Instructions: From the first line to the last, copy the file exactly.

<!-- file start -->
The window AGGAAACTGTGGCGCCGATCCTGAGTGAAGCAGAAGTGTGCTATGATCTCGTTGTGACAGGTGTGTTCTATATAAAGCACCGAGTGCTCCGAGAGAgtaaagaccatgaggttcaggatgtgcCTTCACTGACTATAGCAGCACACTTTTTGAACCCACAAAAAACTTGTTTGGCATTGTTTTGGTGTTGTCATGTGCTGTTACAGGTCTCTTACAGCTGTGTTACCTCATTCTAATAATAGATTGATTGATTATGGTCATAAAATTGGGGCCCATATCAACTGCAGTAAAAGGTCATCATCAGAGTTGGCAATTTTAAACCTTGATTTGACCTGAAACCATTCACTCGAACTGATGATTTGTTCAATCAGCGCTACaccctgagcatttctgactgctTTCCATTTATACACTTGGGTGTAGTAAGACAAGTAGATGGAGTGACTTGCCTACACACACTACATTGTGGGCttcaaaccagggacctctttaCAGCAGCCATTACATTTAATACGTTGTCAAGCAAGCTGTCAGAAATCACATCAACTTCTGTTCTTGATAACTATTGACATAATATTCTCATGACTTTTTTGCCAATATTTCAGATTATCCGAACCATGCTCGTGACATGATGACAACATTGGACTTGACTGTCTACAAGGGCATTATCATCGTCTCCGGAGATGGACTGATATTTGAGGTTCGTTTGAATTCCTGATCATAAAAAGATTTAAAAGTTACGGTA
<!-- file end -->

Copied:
The window AGGAAACTGTGGCGCCGATCCTGAGTGAAGCAGAAGTGTGCTATGATCTCGTTGTGACAGGTGTGTTCTATATAAAGCACCGAGTGCTCCGAGAGAgtaaagaccatgaggttcaggatgtgcCTTCACTGACTATAGCAGCACACTTTTTGAACCCACAAAAAACTTGTTTGGCATTGTTTTGGTGTTGTCATGTGCTGTTACAGGTCTCTTACAGCTGTGTTACCTCATTCTAATAATAGATTGATTGATTATGGTCATAAAATTGGGGCCCATATCAACTGCAGTAAAAGGTCATCATCAGAGTTGGCAATTTTAAACCTTGATTTGACCTGAAACCATTCACTCGAACTGATGATTTGTTCAATCAGCGCTACaccctgagcatttctgactgctTTCCATTTATACACTTGGGTGTAGTAAGACAAGTAGATGGAGTGACTTGCCTACACACACTACATTGTGGGCttcaaaccagggacctctttaCAGCAGCCATTACATTTAATACGTTGTCAAGCAAGCTGTCAGAAATCACATCAACTTCTGTTCTTGATAACTATTGACATAATATTCTCATGACTTTTTTGCCAATATTTCAGATTATCCGAACCATGCTCGTGACATGATGACAACATTGGACTTGACTGTCTACAAGGGCATTATCATCGTCTCCGGAGATGGACTGATATTTGAGGTTCGTTTGAATTCCTGATCATAAAAAGATTTAAAAGTTACGGTA